By: Lucia Goyen
At the recent IPSA conference on Food Security, I was able to delve into the deeper issues of food sovereignty during the afternoon workshop titled Indigenous Peoples. In it, the two speakers, Murielle Borst from the Kuna and Rappahannock tribes and Alison Cohen from World Hunger Year outlined the use of food as a weapon and the lack of power many communities have over their basic food choices. Many development programs dealing with food security often have an element of nutrition training, something that can, and often does, conflict directly with local cultures. As Borst explained, these outside people, under the guise of food security and good intentions, are sometimes seen as using nutrition as a tool of gentrification. These programs usually include outside supplements, that while raising caloric intake, negate the eating practices of local communities and force recipients to change their eating styles to one more “Westernized”, which can cause obesity, diabetes, and other health problems, as we have seen in many Native American cultures. As the speakers explained, food shortages are part of larger systemic issues of power, politics, loss of environment, lack of clean water, etc. Without addressing all these issues, a community can never really be “food secure.”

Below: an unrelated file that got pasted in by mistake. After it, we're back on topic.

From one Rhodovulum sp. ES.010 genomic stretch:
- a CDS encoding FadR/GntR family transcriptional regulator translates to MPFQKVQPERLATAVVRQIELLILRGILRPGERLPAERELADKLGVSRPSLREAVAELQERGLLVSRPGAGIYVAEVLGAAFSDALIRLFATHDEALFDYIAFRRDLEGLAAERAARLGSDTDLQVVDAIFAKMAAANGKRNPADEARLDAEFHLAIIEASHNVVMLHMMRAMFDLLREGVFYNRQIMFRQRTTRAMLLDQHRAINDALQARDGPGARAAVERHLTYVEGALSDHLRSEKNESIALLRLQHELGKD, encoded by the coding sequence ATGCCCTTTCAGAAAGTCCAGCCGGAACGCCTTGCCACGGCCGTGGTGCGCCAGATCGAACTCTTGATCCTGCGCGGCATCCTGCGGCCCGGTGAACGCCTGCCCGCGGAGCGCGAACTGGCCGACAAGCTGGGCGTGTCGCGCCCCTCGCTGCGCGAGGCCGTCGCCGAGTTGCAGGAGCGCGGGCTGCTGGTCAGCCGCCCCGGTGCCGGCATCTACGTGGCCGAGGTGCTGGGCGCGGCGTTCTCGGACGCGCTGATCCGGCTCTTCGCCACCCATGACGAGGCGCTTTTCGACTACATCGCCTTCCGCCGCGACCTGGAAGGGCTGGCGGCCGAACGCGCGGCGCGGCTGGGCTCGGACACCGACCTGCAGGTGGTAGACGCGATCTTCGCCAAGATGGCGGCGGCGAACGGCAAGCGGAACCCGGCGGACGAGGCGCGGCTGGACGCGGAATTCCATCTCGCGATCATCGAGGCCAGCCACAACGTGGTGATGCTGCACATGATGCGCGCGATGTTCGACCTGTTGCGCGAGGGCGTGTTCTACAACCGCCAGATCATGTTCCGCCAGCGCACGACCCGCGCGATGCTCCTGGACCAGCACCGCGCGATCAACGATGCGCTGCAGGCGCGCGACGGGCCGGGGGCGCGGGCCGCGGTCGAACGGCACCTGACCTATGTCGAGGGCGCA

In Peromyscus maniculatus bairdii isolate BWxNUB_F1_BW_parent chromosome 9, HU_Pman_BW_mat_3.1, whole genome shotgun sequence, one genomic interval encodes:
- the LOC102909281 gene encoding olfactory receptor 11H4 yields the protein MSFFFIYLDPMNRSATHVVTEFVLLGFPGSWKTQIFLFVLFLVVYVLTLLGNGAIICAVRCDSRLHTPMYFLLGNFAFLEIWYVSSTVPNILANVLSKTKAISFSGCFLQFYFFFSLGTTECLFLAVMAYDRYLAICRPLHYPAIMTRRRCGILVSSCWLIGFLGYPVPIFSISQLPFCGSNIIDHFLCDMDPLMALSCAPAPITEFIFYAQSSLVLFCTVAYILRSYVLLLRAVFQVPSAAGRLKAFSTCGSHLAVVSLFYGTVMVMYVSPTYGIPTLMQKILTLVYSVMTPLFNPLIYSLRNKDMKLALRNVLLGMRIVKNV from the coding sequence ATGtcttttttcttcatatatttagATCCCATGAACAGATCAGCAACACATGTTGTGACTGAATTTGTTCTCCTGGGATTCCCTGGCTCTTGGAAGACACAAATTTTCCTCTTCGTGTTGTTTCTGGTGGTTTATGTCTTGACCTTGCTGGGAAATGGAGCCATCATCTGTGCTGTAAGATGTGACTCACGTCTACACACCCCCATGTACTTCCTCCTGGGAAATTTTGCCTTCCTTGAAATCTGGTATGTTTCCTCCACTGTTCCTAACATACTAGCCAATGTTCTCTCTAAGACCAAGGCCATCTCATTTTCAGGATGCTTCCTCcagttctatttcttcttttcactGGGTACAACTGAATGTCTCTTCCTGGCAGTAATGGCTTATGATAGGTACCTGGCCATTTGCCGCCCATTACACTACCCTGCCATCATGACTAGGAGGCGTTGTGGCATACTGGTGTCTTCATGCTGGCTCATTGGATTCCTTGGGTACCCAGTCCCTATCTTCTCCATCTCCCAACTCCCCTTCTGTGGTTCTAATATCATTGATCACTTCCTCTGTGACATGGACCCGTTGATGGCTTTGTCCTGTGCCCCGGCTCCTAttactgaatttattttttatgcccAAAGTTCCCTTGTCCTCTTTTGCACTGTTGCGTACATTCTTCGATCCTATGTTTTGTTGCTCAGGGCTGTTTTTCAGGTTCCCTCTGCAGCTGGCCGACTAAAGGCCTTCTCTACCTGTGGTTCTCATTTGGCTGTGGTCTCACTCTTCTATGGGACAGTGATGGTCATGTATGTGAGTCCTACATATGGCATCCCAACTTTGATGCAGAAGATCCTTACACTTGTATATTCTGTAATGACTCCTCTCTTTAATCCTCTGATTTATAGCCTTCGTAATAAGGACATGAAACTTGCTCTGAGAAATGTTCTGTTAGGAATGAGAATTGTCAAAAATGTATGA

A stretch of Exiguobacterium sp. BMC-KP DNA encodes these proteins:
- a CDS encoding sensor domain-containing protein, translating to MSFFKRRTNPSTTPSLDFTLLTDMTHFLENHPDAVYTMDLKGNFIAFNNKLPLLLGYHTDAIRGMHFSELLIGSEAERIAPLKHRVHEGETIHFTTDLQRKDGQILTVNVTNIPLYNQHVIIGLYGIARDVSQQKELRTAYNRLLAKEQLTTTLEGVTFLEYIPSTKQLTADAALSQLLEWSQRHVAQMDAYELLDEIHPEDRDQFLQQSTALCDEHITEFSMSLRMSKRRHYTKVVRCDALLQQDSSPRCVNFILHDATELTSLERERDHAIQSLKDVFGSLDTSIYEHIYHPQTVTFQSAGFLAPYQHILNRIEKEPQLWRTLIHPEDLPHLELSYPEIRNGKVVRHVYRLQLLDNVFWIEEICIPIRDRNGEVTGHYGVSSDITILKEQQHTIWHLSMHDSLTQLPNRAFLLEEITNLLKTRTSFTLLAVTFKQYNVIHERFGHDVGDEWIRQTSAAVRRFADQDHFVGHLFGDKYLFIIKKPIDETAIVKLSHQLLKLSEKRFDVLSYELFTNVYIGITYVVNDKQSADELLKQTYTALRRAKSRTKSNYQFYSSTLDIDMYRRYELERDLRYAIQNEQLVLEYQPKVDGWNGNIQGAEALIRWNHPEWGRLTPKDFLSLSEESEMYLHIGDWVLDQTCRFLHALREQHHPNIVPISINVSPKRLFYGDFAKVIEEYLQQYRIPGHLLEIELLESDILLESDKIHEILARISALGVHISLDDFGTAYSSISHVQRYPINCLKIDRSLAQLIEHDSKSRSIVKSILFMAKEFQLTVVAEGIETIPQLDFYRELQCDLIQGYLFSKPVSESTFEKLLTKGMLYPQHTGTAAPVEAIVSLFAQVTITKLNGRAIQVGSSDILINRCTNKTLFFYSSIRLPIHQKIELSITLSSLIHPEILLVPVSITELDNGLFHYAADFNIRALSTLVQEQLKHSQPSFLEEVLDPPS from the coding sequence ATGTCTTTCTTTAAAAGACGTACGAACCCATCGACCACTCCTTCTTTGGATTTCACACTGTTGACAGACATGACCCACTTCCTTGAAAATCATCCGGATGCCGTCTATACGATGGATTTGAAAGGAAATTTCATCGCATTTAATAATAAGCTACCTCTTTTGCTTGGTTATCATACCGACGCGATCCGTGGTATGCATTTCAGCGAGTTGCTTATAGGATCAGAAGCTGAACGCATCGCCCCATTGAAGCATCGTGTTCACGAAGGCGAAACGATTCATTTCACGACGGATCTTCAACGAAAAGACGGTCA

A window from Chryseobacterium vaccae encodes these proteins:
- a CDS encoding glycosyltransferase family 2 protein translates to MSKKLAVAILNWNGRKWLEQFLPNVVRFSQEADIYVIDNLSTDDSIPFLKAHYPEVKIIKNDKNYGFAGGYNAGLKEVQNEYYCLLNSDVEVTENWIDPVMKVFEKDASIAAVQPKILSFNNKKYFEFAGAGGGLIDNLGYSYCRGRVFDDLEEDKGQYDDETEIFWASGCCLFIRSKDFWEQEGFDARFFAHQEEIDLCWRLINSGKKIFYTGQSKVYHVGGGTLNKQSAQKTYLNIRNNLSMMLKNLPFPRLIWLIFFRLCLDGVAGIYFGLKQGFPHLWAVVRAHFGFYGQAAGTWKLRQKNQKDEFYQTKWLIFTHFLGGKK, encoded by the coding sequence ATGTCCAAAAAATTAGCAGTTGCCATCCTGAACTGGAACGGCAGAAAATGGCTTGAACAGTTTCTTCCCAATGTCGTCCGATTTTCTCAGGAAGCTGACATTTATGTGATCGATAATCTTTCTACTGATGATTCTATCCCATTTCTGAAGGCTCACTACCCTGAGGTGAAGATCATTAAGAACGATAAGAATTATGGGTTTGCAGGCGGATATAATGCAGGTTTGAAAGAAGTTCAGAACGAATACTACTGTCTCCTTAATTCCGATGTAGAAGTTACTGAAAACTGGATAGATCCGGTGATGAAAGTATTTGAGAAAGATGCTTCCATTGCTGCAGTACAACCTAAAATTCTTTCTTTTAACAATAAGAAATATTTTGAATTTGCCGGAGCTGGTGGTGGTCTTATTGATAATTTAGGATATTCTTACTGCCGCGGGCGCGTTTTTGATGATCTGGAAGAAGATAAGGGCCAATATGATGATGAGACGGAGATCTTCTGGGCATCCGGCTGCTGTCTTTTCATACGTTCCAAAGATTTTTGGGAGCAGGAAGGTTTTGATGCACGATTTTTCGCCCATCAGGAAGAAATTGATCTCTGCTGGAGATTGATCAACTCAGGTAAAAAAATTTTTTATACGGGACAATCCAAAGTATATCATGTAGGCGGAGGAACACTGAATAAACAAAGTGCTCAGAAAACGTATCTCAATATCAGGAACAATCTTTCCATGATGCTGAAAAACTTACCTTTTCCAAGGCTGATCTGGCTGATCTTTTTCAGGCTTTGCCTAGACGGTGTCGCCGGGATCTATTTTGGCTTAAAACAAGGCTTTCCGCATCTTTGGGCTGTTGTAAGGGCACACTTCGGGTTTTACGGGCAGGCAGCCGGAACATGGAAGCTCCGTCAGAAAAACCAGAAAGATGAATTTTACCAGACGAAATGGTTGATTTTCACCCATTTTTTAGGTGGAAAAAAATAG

The sad fact is that much of the world, even us here in the U.S., are so far removed from our food that we do not see the effects these changes have on our health, our way of life, and the way we relate to one another. Food and water are basic essentials of life, but many people have little control over what they can eat, where they can access water (if they can even access clean water), and how much they are made to pay for these basic rights. As with everything we have learned at Wagner, there is no panacea to solve the massive issue of hunger; people must be able to reclaim these rights and have true power to access real choices.